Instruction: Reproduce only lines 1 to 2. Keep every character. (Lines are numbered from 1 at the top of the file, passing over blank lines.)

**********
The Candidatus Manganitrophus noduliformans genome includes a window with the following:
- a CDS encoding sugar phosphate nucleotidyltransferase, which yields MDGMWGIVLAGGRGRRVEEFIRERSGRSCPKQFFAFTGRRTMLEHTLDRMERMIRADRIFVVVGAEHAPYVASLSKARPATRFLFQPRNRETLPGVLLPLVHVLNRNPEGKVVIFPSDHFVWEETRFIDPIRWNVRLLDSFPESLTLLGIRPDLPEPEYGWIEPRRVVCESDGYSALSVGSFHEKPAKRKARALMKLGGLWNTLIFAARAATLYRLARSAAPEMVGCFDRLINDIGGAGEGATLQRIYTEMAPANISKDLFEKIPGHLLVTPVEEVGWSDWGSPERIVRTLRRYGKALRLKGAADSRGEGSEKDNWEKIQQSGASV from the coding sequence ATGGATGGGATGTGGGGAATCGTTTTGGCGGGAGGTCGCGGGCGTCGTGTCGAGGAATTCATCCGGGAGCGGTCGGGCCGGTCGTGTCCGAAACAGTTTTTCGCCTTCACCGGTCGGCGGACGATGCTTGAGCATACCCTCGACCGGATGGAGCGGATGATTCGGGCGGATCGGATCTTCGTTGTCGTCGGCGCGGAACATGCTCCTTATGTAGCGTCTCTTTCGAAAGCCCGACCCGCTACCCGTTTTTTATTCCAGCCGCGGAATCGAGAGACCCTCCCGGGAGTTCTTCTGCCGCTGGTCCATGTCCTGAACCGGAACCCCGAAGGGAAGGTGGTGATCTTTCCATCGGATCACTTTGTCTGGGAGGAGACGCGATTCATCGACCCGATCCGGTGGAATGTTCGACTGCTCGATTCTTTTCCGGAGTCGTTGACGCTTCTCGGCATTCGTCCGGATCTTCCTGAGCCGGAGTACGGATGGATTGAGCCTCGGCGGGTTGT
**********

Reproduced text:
The Candidatus Manganitrophus noduliformans genome includes a window with the following:
- a CDS encoding sugar phosphate nucleotidyltransferase, which yields MDGMWGIVLAGGRGRRVEEFIRERSGRSCPKQFFAFTGRRTMLEHTLDRMERMIRADRIFVVVGAEHAPYVASLSKARPATRFLFQPRNRETLPGVLLPLVHVLNRNPEGKVVIFPSDHFVWEETRFIDPIRWNVRLLDSFPESLTLLGIRPDLPEPEYGWIEPRRVVCESDGYSALSVGSFHEKPAKRKARALMKLGGLWNTLIFAARAATLYRLARSAAPEMVGCFDRLINDIGGAGEGATLQRIYTEMAPANISKDLFEKIPGHLLVTPVEEVGWSDWGSPERIVRTLRRYGKALRLKGAADSRGEGSEKDNWEKIQQSGASV from the coding sequence ATGGATGGGATGTGGGGAATCGTTTTGGCGGGAGGTCGCGGGCGTCGTGTCGAGGAATTCATCCGGGAGCGGTCGGGCCGGTCGTGTCCGAAACAGTTTTTCGCCTTCACCGGTCGGCGGACGATGCTTGAGCATACCCTCGACCGGATGGAGCGGATGATTCGGGCGGATCGGATCTTCGTTGTCGTCGGCGCGGAACATGCTCCTTATGTAGCGTCTCTTTCGAAAGCCCGACCCGCTACCCGTTTTTTATTCCAGCCGCGGAATCGAGAGACCCTCCCGGGAGTTCTTCTGCCGCTGGTCCATGTCCTGAACCGGAACCCCGAAGGGAAGGTGGTGATCTTTCCATCGGATCACTTTGTCTGGGAGGAGACGCGATTCATCGACCCGATCCGGTGGAATGTTCGACTGCTCGATTCTTTTCCGGAGTCGTTGACGCTTCTCGGCATTCGTCCGGATCTTCCTGAGCCGGAGTACGGATGGATTGAGCCTCGGCGGGTTGT